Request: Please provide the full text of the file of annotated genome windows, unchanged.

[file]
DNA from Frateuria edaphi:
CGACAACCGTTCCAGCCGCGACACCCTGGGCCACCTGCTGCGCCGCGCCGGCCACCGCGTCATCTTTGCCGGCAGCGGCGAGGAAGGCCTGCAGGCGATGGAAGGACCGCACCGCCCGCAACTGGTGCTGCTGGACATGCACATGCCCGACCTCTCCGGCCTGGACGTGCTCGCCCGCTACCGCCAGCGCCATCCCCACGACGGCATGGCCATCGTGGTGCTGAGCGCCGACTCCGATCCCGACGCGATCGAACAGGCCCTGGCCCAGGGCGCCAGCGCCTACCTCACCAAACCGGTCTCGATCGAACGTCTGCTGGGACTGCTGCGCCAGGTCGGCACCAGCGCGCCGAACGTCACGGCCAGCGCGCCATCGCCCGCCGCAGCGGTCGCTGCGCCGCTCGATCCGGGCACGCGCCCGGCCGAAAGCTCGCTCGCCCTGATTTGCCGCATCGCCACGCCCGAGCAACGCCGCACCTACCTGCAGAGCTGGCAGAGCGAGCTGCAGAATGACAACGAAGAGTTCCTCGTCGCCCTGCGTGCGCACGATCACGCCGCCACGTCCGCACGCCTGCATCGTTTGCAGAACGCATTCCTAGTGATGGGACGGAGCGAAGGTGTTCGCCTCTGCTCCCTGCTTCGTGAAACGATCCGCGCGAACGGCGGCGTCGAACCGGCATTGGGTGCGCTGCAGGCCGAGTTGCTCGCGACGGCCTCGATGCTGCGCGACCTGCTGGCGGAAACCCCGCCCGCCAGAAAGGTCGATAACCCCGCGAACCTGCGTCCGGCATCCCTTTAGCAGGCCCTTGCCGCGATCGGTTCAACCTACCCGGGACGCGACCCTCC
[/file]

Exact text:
DNA from Frateuria edaphi:
CGACAACCGTTCCAGCCGCGACACCCTGGGCCACCTGCTGCGCCGCGCCGGCCACCGCGTCATCTTTGCCGGCAGCGGCGAGGAAGGCCTGCAGGCGATGGAAGGACCGCACCGCCCGCAACTGGTGCTGCTGGACATGCACATGCCCGACCTCTCCGGCCTGGACGTGCTCGCCCGCTACCGCCAGCGCCATCCCCACGACGGCATGGCCATCGTGGTGCTGAGCGCCGACTCCGATCCCGACGCGATCGAACAGGCCCTGGCCCAGGGCGCCAGCGCCTACCTCACCAAACCGGTCTCGATCGAACGTCTGCTGGGACTGCTGCGCCAGGTCGGCACCAGCGCGCCGAACGTCACGGCCAGCGCGCCATCGCCCGCCGCAGCGGTCGCTGCGCCGCTCGATCCGGGCACGCGCCCGGCCGAAAGCTCGCTCGCCCTGATTTGCCGCATCGCCACGCCCGAGCAACGCCGCACCTACCTGCAGAGCTGGCAGAGCGAGCTGCAGAATGACAACGAAGAGTTCCTCGTCGCCCTGCGTGCGCACGATCACGCCGCCACGTCCGCACGCCTGCATCGTTTGCAGAACGCATTCCTAGTGATGGGACGGAGCGAAGGTGTTCGCCTCTGCTCCCTGCTTCGTGAAACGATCCGCGCGAACGGCGGCGTCGAACCGGCATTGGGTGCGCTGCAGGCCGAGTTGCTCGCGACGGCCTCGATGCTGCGCGACCTGCTGGCGGAAACCCCGCCCGCCAGAAAGGTCGATAACCCCGCGAACCTGCGTCCGGCATCCCTTTAGCAGGCCCTTGCCGCGATCGGTTCAACCTACCCGGGACGCGACCCTCC